Two Jail Guards Charged with Falsifying Records in Connection to Jeffrey Epstein DeathNovember 19, 2019 5:09pm

Two corrections officers at the Metropolitan Correctional Center (MCC) in New York City were charged on Tuesday for their alleged negligence in supervising Jeffrey Epstein, the billionaire financier who died in custody last August. According to the New York Times, the two employees are scheduled to appear in United States District Court this afternoon.

The two prison guards, Tova Noel and Michael Thomas, are accused of making false records and conspiring to defraud the United States. The indictment alleges that Noel and Thomas failed to check on detainees every 30 minutes, per their instructions, and signed official prison records claiming they had done so.

At the time of his death, Epstein was being held at MCC on sex trafficking and sex trafficking conspiracy charges. He was on suicide watch following an attempt he had made on his life the month prior.

In a statement, U.S. attorney Geoffrey Berman said: “the defendants had a duty to ensure the safety and security of federal inmates in their care at the Metropolitan Correctional Center. Instead, they repeatedly failed to conduct mandated checks on inmates and lied on official forms to hide their dereliction.”

The charges against Noel and Thomas mark the first in the criminal investigation into the passing of the 66-year-old financier, who was found unresponsive in his cell on the morning of August 10th, with a sheet wrapped around his neck in a noose. He was later pronounced dead. On Friday, the AP reported that federal prosecutors offered the guards a plea deal that would have involved them admitting to having falsified prison records, which they rejected.

A billionaire financier with connections to powerful figures such as Prince Andrew, former President Bill Clinton, and current President Donald Trump, Epstein was arrested in July and charged with sex trafficking and sex trafficking conspiracy. Court documents alleged he “sexually exploited and abused dozens of minor girls” between 2002 and 2005. He was scheduled to stand trial in 2020, and faced 45 years in prison.

According to Duncan Levin, a former federal prosecutor in the Eastern District of New York, the case has highlighted the grueling work conditions of guards at federal correctional centers, as well as the corruption and lack of oversight that runs rampant at such facilities. “Anyone who practices criminal law and spends a lot of time at the MCC  knows there are major problems there, and the conditions are abominable,” he says. “I don’t think a lot of people who spend a lot of time in these facilities are surprised this type of conduct happens.”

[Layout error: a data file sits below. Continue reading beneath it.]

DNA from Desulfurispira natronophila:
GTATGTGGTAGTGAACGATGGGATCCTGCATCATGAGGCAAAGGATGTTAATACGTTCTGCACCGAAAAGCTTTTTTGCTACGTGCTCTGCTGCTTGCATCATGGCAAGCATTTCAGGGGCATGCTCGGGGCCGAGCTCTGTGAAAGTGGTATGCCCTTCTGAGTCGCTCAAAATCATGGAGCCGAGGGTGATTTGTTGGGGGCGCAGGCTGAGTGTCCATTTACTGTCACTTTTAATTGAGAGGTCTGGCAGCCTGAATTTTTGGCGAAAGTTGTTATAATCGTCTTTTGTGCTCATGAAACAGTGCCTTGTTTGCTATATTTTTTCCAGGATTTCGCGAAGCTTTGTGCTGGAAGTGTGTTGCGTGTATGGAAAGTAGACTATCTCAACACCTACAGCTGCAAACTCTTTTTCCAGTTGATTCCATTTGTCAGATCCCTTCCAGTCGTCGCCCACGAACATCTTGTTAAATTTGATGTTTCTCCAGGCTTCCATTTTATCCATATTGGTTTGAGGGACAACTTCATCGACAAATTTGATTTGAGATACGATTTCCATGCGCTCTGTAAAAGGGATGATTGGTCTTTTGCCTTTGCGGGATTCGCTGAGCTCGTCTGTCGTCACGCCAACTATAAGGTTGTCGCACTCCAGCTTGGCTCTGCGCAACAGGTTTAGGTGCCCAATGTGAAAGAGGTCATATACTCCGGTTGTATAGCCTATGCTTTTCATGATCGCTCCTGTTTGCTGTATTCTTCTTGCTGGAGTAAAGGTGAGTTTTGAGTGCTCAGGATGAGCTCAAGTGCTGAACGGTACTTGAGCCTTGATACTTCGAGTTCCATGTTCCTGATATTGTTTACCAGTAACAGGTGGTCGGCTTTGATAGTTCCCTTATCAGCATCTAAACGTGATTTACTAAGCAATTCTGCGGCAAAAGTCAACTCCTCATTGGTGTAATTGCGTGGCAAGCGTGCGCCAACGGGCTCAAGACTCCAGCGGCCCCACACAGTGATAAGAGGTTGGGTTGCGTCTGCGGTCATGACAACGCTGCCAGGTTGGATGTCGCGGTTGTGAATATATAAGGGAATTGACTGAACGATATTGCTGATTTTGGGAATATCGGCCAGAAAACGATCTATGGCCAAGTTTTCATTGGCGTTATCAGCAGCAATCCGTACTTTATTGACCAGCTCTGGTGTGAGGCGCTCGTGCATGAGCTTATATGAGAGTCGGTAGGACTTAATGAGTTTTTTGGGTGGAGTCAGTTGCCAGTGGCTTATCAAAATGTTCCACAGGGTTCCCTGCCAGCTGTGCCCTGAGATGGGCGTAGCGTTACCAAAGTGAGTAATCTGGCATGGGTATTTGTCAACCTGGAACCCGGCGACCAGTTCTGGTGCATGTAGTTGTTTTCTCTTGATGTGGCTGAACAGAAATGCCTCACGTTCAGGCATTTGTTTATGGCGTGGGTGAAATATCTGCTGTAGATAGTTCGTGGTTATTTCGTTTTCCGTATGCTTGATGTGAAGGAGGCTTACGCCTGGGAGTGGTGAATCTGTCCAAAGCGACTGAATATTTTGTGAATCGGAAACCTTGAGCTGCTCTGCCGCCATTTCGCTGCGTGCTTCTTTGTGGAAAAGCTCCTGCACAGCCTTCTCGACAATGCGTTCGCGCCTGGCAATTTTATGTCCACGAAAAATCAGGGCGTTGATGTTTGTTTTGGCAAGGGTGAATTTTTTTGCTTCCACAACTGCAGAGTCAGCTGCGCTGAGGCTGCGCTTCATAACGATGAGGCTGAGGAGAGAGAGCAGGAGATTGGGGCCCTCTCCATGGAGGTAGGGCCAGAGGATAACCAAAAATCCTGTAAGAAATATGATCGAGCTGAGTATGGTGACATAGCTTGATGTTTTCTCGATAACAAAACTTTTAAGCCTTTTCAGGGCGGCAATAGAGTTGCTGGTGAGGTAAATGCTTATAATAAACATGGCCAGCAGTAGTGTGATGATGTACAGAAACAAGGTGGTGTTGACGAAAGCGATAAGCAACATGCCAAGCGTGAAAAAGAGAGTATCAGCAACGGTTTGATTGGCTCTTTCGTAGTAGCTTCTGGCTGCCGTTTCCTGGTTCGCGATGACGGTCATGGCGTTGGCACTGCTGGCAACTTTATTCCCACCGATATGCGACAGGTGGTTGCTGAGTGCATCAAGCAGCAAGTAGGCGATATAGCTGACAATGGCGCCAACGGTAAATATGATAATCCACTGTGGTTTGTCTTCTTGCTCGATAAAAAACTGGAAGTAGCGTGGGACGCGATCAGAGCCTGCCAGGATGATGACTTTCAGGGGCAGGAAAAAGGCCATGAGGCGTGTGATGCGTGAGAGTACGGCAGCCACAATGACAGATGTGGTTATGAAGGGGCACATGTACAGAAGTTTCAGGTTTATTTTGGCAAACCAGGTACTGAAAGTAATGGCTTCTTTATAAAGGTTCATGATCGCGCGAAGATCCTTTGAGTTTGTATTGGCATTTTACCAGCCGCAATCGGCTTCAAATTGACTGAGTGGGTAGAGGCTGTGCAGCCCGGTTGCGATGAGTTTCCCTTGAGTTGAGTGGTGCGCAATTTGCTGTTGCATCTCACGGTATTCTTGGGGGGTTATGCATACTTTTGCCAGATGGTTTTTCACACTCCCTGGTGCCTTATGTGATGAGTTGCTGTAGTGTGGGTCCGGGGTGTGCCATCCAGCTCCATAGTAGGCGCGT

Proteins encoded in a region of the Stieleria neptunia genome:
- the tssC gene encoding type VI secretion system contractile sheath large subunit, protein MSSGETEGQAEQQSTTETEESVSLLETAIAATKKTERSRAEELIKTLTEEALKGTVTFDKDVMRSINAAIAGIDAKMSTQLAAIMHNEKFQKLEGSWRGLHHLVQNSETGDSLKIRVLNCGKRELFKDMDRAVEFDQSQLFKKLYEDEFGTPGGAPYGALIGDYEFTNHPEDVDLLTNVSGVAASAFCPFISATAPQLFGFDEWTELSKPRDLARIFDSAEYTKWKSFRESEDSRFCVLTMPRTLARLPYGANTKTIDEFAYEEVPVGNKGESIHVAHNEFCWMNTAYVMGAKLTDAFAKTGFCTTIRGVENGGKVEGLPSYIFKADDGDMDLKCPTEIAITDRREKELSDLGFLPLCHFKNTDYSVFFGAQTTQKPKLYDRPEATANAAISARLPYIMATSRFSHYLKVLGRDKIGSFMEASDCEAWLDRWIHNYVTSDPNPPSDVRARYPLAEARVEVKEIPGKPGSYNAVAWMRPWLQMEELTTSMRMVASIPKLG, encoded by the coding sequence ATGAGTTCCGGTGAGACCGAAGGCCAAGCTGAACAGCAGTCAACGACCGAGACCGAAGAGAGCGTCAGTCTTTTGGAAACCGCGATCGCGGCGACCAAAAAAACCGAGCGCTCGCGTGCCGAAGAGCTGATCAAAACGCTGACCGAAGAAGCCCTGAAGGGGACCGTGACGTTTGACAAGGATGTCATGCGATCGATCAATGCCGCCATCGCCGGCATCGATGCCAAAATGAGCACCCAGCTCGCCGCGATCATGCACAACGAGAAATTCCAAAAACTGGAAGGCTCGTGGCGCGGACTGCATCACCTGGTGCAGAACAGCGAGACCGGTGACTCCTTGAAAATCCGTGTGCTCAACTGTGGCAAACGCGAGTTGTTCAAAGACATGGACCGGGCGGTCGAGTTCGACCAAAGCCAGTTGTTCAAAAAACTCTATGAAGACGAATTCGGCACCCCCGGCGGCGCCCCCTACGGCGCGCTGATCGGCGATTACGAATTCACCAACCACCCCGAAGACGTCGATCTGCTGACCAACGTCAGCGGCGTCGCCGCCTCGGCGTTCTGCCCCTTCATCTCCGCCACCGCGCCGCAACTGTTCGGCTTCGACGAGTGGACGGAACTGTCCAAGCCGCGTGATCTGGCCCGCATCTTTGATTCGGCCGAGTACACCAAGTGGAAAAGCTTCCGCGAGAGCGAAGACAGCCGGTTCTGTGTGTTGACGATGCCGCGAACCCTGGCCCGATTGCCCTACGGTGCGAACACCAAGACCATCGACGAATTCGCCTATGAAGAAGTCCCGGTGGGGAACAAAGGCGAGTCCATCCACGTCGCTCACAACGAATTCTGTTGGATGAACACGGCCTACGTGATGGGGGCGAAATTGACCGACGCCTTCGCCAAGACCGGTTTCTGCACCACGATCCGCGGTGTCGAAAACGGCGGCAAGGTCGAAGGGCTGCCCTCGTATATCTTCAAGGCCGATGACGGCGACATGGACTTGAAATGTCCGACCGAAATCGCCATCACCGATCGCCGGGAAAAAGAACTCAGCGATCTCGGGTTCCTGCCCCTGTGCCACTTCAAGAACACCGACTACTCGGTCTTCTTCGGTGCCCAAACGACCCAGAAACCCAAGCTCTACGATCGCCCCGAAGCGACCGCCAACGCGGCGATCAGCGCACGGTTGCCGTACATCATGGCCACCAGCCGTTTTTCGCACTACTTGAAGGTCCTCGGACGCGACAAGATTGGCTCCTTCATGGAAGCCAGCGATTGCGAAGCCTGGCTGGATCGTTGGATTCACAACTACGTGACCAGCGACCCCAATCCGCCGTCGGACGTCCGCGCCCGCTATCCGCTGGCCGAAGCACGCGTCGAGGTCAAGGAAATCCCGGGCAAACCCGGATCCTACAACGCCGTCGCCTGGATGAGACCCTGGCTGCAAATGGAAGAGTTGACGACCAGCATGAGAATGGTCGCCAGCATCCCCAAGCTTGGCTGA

At the time of Epstein’s death, both of the guards had reportedly been working overtime due to staffing shortages at the prison. Following Epstein’s passing, they were placed on administrative leave pending the results of an FBI investigation.

It is not uncommon for federal prison guards to be accused of such negligent behavior, Levin says. “If botching a safety check was a crime I think a lot of federal corrections officers would be in prison here for a long time,” he says. “I think the crime here is the coverup… at the core of this is a case about prison guards [allegedly] falsifying documents and there are prisoners in MCC who are in there for exactly the same thing.”

More to the point, the forthcoming charges are likely to fuel the rampant theorizing surrounding the circumstances of Epstein’s death. Many have suggested that Epstein, who socialized with such powerful figures as Prince Andrew, former President Bill Clinton, and current President Donald Trump, was murdered as a way to prevent him from testifying against his famous friends. Such theories have even spawned a meme, “Epstein didn’t kill himself,” which was recently referenced by former Navy SEAL Mike Ritland during a Fox News interview.

Although an official autopsy by the New York City medical examiner concluded that Epstein did indeed die by suicide, these results have been questioned by private pathologist Dr. Michael Baden, who recently told Fox & Friends that Epstein’s broken hyoid bone was “extremely unusual in suicidal hangings and could occur much more commonly in homicidal strangulation.”

The criminal charges, says Levin, “pour gasoline” on feverish speculation regarding Epstein’s death. “We now know the government is charging two guards not only with looking the other way but with covering it up actively by filing false documentation,” he says. “And that begs the question why.”

It also demonstrates that the federal government is serious about its investigation into Epstein’s criminal activity. Levin says he wouldn’t be surprised if charges were forthcoming against members of Epstein’s inner circle, such as Ghislaine Maxwell, the British heiress and former Epstein paramour who has been accused of procuring young girls for Epstein.

“I would continue to be very nervous if I were in Epstein’s inner circle,” says Levin. “I’d continue to think about what defenses are available.”

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